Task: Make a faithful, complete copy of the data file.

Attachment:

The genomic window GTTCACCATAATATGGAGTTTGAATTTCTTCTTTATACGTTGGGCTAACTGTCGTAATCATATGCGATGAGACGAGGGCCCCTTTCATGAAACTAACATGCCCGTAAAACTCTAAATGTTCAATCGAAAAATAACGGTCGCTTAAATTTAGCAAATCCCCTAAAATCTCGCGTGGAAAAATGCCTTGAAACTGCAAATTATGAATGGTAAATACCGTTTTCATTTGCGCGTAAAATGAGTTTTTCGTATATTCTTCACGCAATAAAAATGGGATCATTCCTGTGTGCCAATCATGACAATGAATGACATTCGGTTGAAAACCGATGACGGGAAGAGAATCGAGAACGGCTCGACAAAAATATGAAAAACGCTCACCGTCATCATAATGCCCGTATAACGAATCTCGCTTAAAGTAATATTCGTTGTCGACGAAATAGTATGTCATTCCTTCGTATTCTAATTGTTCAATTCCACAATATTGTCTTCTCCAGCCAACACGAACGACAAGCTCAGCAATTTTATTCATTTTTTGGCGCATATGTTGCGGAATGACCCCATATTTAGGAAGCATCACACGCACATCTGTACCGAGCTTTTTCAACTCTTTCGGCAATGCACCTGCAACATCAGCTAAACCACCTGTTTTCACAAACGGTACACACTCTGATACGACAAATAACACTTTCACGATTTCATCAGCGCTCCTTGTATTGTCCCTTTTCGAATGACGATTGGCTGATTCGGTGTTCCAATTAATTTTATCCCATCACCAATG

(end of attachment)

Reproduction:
The genomic window GTTCACCATAATATGGAGTTTGAATTTCTTCTTTATACGTTGGGCTAACTGTCGTAATCATATGCGATGAGACGAGGGCCCCTTTCATGAAACTAACATGCCCGTAAAACTCTAAATGTTCAATCGAAAAATAACGGTCGCTTAAATTTAGCAAATCCCCTAAAATCTCGCGTGGAAAAATGCCTTGAAACTGCAAATTATGAATGGTAAATACCGTTTTCATTTGCGCGTAAAATGAGTTTTTCGTATATTCTTCACGCAATAAAAATGGGATCATTCCTGTGTGCCAATCATGACAATGAATGACATTCGGTTGAAAACCGATGACGGGAAGAGAATCGAGAACGGCTCGACAAAAATATGAAAAACGCTCACCGTCATCATAATGCCCGTATAACGAATCTCGCTTAAAGTAATATTCGTTGTCGACGAAATAGTATGTCATTCCTTCGTATTCTAATTGTTCAATTCCACAATATTGTCTTCTCCAGCCAACACGAACGACAAGCTCAGCAATTTTATTCATTTTTTGGCGCATATGTTGCGGAATGACCCCATATTTAGGAAGCATCACACGCACATCTGTACCGAGCTTTTTCAACTCTTTCGGCAATGCACCTGCAACATCAGCTAAACCACCTGTTTTCACAAACGGTACACACTCTGATACGACAAATAACACTTTCACGATTTCATCAGCGCTCCTTGTATTGTCCCTTTTCGAATGACGATTGGCTGATTCGGTGTTCCAATTAATTTTATCCCATCACCAATG